New Jersey courts have an admirable history of protecting this fundamental right to education in the state and ensuring that lower-income and struggling districts—known as Abbott districts from the Abbott v. Burke education funding cases—receive additional resources needed to assist in delivering a constitutionally compliant education. In these districts, of which Newark is one, this fundamental right to a thorough and efficient education requires the State to provide an education that “exceeds that needed by students in more affluent districts,” according to the New Jersey Supreme Court. Abbott v. Burke, 119 N.J. 287, 575 A.2d 359, 375. Yet, in Newark, the LIFO statute has the reverse effect. Because NPS has a higher concentration of ineffective teachers on staff, the LIFO statutes have a harmful and damaging impact on children in NPS that is not experienced by more affluent school districts. This harm warrants reform of the LIFO law as it is applied in Newark.
The HG v. Harrington parents have seen the resulting harm first-hand and have tirelessly argued to the courts why the harm merits having their case move forward. The efforts of these courageous plaintiffs have inspired others to stand up as well. Another group of Newark public school parents submitted an amicus brief in support of the plaintiffs’ petition for certification to the New Jersey Supreme Court. Their personal stories highlight real-life harms suffered by children in Newark when they are taught by ineffective teachers.
One mother shared that her fourth grader told her about an English teacher who handed out books and directed the students to teach themselves their own lessons. A sixth grader had an English teacher who had been at her school for over 20 years and had students write essays without guidance or instruction, and would hand back worksheets without corrections or feedback. Parents complained, but no changes were made. As NPS continues force-placing its less than effective teachers back into classrooms, the district will perpetuate these harms.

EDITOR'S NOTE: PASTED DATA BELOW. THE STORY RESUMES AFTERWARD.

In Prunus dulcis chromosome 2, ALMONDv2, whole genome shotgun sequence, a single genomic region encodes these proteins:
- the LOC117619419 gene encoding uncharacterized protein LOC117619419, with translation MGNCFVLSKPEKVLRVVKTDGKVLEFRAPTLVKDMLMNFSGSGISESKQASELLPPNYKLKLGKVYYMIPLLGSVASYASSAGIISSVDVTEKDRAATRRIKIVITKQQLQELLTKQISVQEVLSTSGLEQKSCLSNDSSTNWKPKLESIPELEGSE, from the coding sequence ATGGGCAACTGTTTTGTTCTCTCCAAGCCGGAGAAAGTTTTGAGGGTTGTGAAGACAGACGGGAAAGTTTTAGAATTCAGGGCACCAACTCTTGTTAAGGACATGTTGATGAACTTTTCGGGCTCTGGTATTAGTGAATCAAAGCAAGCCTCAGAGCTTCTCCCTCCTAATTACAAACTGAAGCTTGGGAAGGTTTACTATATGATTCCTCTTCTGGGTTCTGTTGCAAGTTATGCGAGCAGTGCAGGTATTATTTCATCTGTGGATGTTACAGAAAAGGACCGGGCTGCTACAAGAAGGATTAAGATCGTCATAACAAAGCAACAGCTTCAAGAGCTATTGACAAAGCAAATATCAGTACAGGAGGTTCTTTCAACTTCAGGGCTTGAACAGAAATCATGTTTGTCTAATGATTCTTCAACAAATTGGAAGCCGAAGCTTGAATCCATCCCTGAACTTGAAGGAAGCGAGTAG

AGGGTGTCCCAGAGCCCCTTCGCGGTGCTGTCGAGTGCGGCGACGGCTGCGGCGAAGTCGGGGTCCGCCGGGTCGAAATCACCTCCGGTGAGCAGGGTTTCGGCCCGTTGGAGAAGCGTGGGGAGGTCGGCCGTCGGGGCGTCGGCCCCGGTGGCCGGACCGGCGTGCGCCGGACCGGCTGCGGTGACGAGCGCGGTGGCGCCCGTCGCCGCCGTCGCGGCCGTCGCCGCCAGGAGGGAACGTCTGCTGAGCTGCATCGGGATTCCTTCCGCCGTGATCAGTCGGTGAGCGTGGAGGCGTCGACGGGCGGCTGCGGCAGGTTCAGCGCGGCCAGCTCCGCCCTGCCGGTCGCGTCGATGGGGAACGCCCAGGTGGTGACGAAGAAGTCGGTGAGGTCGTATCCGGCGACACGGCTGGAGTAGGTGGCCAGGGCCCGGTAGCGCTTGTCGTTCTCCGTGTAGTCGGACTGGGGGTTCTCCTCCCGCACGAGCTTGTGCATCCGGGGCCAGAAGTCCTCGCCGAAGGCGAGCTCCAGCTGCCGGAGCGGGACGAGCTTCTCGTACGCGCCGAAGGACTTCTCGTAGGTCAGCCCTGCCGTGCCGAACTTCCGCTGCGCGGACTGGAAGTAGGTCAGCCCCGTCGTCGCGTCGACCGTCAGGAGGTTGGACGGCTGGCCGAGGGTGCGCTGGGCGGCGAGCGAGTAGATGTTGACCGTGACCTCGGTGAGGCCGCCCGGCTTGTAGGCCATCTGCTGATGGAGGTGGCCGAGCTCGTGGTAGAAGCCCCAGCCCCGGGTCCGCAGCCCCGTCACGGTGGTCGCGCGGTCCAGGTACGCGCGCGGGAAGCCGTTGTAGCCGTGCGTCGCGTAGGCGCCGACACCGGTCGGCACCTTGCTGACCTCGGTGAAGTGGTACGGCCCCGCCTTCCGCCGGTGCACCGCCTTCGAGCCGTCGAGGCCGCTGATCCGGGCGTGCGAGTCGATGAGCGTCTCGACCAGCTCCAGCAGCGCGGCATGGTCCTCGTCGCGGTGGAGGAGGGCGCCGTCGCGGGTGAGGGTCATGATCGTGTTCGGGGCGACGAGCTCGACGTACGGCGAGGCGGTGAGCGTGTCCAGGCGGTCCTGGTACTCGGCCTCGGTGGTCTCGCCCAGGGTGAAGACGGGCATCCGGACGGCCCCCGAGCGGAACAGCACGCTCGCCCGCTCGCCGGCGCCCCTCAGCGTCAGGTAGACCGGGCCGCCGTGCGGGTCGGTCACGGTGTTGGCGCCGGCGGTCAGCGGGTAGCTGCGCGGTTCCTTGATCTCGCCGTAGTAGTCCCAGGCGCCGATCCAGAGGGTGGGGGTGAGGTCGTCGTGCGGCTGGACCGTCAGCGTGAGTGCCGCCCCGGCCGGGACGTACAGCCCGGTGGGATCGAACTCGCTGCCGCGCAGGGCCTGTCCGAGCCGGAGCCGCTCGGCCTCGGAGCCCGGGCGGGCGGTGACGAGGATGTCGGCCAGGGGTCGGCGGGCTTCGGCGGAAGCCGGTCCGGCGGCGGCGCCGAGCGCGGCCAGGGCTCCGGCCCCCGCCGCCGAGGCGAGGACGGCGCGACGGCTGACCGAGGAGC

As if these troubling classroom experiences weren’t bad enough, the limited funding being squandered on displaced ineffective teachers is diverted away from addressing pressing long-term challenges—like aging infrastructure and poor building conditions. For example, in 2016, 30 schools in Newark had their water turned off due to elevated lead levels, and in 2017, the district was forced to reduce the number of per diem police officers at a time of heightened concerns about school safety. More recently, parent organization leaders complained about foul conditions caused by leaking pipes that cause flooding in bathrooms. In conditions like these, it is clear that the district should instead be investing funds in improvements that benefit students, where millions of dollars, or even hundreds of thousands of dollars, would have a real and substantial impact on students.
While the parents’ amicus brief offers just some examples of issues that arise every day in NPS, it affirms that the HG v. Harrington complaint presents a systemic problem that impacts all the district’s students. The stories from parents outside the plaintiff group also underscores that the issues raised in HG v. Harrington are wide-reaching and present “question[s] of general public importance,” clear grounds for granting their petition for certification. R. 2-12:4.
New Jersey’s outdated LIFO law prevents children in Newark from getting the education they deserve. Legislative reform efforts have been derailed by powerful special interests that actively work to perpetuate a system designed to maintain this broken status quo.
When politicians fail to protect children, the court system provides impacted communities with a way to seek justice, enforce their constitutional rights and make positive change. The HG v. Harrington plaintiffs’ appeal merits review from the New Jersey Supreme Court, and these parents deserve to have their day in court.
Alissa Bernstein is the executive director of Partnership for Educational Justice, a nonprofit organization pursuing impact litigation that empowers families and communities to advocate for great public schools.